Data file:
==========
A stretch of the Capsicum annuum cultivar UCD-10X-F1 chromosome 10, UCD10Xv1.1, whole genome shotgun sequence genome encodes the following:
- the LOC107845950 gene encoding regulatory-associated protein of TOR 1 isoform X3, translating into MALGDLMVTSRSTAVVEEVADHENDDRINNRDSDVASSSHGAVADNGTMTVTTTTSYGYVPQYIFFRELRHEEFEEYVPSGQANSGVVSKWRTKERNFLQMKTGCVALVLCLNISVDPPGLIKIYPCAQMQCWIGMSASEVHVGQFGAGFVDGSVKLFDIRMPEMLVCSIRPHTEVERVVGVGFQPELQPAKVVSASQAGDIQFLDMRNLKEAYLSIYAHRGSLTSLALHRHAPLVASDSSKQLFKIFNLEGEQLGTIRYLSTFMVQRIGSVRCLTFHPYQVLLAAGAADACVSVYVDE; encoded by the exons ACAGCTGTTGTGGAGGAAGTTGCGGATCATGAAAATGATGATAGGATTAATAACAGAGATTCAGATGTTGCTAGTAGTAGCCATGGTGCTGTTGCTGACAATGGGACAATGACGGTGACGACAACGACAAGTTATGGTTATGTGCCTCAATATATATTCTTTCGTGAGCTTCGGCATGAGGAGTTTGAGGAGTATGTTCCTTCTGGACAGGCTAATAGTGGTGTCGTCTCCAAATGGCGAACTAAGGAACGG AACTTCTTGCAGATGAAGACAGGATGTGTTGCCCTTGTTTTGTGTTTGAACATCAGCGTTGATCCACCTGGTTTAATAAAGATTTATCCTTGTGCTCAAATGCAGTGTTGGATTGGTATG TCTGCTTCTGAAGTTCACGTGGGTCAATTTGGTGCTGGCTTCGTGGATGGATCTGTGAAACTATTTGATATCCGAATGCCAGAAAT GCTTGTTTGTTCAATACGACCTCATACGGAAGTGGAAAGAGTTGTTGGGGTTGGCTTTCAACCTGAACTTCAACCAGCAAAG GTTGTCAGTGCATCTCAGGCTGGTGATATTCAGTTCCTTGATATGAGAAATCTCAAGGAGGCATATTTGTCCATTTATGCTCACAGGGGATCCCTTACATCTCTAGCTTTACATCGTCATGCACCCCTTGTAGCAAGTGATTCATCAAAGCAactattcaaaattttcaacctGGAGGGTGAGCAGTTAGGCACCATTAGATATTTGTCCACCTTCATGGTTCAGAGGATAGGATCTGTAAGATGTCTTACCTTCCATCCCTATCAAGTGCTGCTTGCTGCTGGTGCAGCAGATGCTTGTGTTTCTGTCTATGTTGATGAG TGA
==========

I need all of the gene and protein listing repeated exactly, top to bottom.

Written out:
A stretch of the Capsicum annuum cultivar UCD-10X-F1 chromosome 10, UCD10Xv1.1, whole genome shotgun sequence genome encodes the following:
- the LOC107845950 gene encoding regulatory-associated protein of TOR 1 isoform X3, translating into MALGDLMVTSRSTAVVEEVADHENDDRINNRDSDVASSSHGAVADNGTMTVTTTTSYGYVPQYIFFRELRHEEFEEYVPSGQANSGVVSKWRTKERNFLQMKTGCVALVLCLNISVDPPGLIKIYPCAQMQCWIGMSASEVHVGQFGAGFVDGSVKLFDIRMPEMLVCSIRPHTEVERVVGVGFQPELQPAKVVSASQAGDIQFLDMRNLKEAYLSIYAHRGSLTSLALHRHAPLVASDSSKQLFKIFNLEGEQLGTIRYLSTFMVQRIGSVRCLTFHPYQVLLAAGAADACVSVYVDE; encoded by the exons ACAGCTGTTGTGGAGGAAGTTGCGGATCATGAAAATGATGATAGGATTAATAACAGAGATTCAGATGTTGCTAGTAGTAGCCATGGTGCTGTTGCTGACAATGGGACAATGACGGTGACGACAACGACAAGTTATGGTTATGTGCCTCAATATATATTCTTTCGTGAGCTTCGGCATGAGGAGTTTGAGGAGTATGTTCCTTCTGGACAGGCTAATAGTGGTGTCGTCTCCAAATGGCGAACTAAGGAACGG AACTTCTTGCAGATGAAGACAGGATGTGTTGCCCTTGTTTTGTGTTTGAACATCAGCGTTGATCCACCTGGTTTAATAAAGATTTATCCTTGTGCTCAAATGCAGTGTTGGATTGGTATG TCTGCTTCTGAAGTTCACGTGGGTCAATTTGGTGCTGGCTTCGTGGATGGATCTGTGAAACTATTTGATATCCGAATGCCAGAAAT GCTTGTTTGTTCAATACGACCTCATACGGAAGTGGAAAGAGTTGTTGGGGTTGGCTTTCAACCTGAACTTCAACCAGCAAAG GTTGTCAGTGCATCTCAGGCTGGTGATATTCAGTTCCTTGATATGAGAAATCTCAAGGAGGCATATTTGTCCATTTATGCTCACAGGGGATCCCTTACATCTCTAGCTTTACATCGTCATGCACCCCTTGTAGCAAGTGATTCATCAAAGCAactattcaaaattttcaacctGGAGGGTGAGCAGTTAGGCACCATTAGATATTTGTCCACCTTCATGGTTCAGAGGATAGGATCTGTAAGATGTCTTACCTTCCATCCCTATCAAGTGCTGCTTGCTGCTGGTGCAGCAGATGCTTGTGTTTCTGTCTATGTTGATGAG TGA